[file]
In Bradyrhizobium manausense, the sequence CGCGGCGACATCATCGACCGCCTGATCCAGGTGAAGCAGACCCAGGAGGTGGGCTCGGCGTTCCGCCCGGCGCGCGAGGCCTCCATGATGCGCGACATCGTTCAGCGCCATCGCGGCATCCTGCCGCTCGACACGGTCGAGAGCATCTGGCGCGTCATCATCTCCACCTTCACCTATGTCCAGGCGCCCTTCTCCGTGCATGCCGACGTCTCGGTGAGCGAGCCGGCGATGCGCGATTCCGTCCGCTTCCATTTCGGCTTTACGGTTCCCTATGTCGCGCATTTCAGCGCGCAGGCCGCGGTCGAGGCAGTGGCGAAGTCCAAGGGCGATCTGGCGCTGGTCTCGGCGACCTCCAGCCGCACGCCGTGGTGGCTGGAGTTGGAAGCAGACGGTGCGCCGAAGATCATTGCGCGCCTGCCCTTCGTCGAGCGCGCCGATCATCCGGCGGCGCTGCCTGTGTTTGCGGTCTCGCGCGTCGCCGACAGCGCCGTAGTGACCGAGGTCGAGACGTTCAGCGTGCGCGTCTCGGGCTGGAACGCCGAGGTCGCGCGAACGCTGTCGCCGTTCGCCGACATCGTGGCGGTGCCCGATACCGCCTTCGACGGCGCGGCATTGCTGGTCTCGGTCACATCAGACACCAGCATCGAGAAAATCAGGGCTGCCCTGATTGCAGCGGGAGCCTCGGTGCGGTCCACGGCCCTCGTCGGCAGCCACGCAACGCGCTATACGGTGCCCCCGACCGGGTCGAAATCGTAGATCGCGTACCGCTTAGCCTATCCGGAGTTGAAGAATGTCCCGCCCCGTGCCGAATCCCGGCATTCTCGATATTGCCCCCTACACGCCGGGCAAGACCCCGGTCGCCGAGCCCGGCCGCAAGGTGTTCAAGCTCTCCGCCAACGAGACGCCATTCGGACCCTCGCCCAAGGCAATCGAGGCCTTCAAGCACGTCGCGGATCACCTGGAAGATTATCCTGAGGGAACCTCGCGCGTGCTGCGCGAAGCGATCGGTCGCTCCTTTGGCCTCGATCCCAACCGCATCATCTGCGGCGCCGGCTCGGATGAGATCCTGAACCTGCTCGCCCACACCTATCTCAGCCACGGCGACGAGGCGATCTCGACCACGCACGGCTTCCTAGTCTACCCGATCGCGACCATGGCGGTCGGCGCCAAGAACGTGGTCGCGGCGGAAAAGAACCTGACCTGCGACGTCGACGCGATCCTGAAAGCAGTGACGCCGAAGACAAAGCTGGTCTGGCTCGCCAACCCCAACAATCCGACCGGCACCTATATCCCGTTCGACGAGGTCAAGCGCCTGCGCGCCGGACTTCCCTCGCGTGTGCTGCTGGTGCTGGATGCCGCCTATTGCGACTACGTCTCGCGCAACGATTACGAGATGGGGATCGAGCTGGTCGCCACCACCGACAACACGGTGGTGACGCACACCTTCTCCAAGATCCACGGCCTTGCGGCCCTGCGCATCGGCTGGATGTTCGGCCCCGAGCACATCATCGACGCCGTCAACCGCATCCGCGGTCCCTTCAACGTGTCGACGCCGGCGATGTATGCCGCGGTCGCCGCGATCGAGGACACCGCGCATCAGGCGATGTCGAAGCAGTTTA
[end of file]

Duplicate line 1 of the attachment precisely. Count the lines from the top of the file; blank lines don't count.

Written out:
In Bradyrhizobium manausense, the sequence CGCGGCGACATCATCGACCGCCTGATCCAGGTGAAGCAGACCCAGGAGGTGGGCTCGGCGTTCCGCCCGGCGCGCGAGGCCTCCATGATGCGCGACATCGTTCAGCGCCATCGCGGCATCCTGCCGCTCGACACGGTCGAGAGCATCTGGCGCGTCATCATCTCCACCTTCACCTATGTCCAGGCGCCCTTCTCCGTGCATGCCGACGTCTCGGTGAGCGAGCCGGCGATGCGCGATTCCGTCCGCTTCCATTTCGGCTTTACGGTTCCCTATGTCGCGCATTTCAGCGCGCAGGCCGCGGTCGAGGCAGTGGCGAAGTCCAAGGGCGATCTGGCGCTGGTCTCGGCGACCTCCAGCCGCACGCCGTGGTGGCTGGAGTTGGAAGCAGACGGTGCGCCGAAGATCATTGCGCGCCTGCCCTTCGTCGAGCGCGCCGATCATCCGGCGGCGCTGCCTGTGTTTGCGGTCTCGCGCGTCGCCGACAGCGCCGTAGTGACCGAGGTCGAGACGTTCAGCGTGCGCGTCTCGGGCTGGAACGCCGAGGTCGCGCGAACGCTGTCGCCGTTCGCCGACATCGTGGCGGTGCCCGATACCGCCTTCGACGGCGCGGCATTGCTGGTCTCGGTCACATCAGACACCAGCATCGAGAAAATCAGGGCTGCCCTGATTGCAGCGGGAGCCTCGGTGCGGTCCACGGCCCTCGTCGGCAGCCACGCAACGCGCTATACGGTGCCCCCGACCGGGTCGAAATCGTAGATCGCGTACCGCTTAGCCTATCCGGAGTTGAAGAATGTCCCGCCCCGTGCCGAATCCCGGCATTCTCGATATTGCCCCCTACACGCCGGGCAAGACCCCGGTCGCCGAGCCCGGCCGCAAGGTGTTCAAGCTCTCCGCCAACGAGACGCCATTCGGACCCTCGCCCAAGGCAATCGAGGCCTTCAAGCACGTCGCGGATCACCTGGAAGATTATCCTGAGGGAACCTCGCGCGTGCTGCGCGAAGCGATCGGTCGCTCCTTTGGCCTCGATCCCAACCGCATCATCTGCGGCGCCGGCTCGGATGAGATCCTGAACCTGCTCGCCCACACCTATCTCAGCCACGGCGACGAGGCGATCTCGACCACGCACGGCTTCCTAGTCTACCCGATCGCGACCATGGCGGTCGGCGCCAAGAACGTGGTCGCGGCGGAAAAGAACCTGACCTGCGACGTCGACGCGATCCTGAAAGCAGTGACGCCGAAGACAAAGCTGGTCTGGCTCGCCAACCCCAACAATCCGACCGGCACCTATATCCCGTTCGACGAGGTCAAGCGCCTGCGCGCCGGACTTCCCTCGCGTGTGCTGCTGGTGCTGGATGCCGCCTATTGCGACTACGTCTCGCGCAACGATTACGAGATGGGGATCGAGCTGGTCGCCACCACCGACAACACGGTGGTGACGCACACCTTCTCCAAGATCCACGGCCTTGCGGCCCTGCGCATCGGCTGGATGTTCGGCCCCGAGCACATCATCGACGCCGTCAACCGCATCCGCGGTCCCTTCAACGTGTCGACGCCGGCGATGTATGCCGCGGTCGCCGCGATCGAGGACACCGCGCATCAGGCGATGTCGAAGCAGTTTA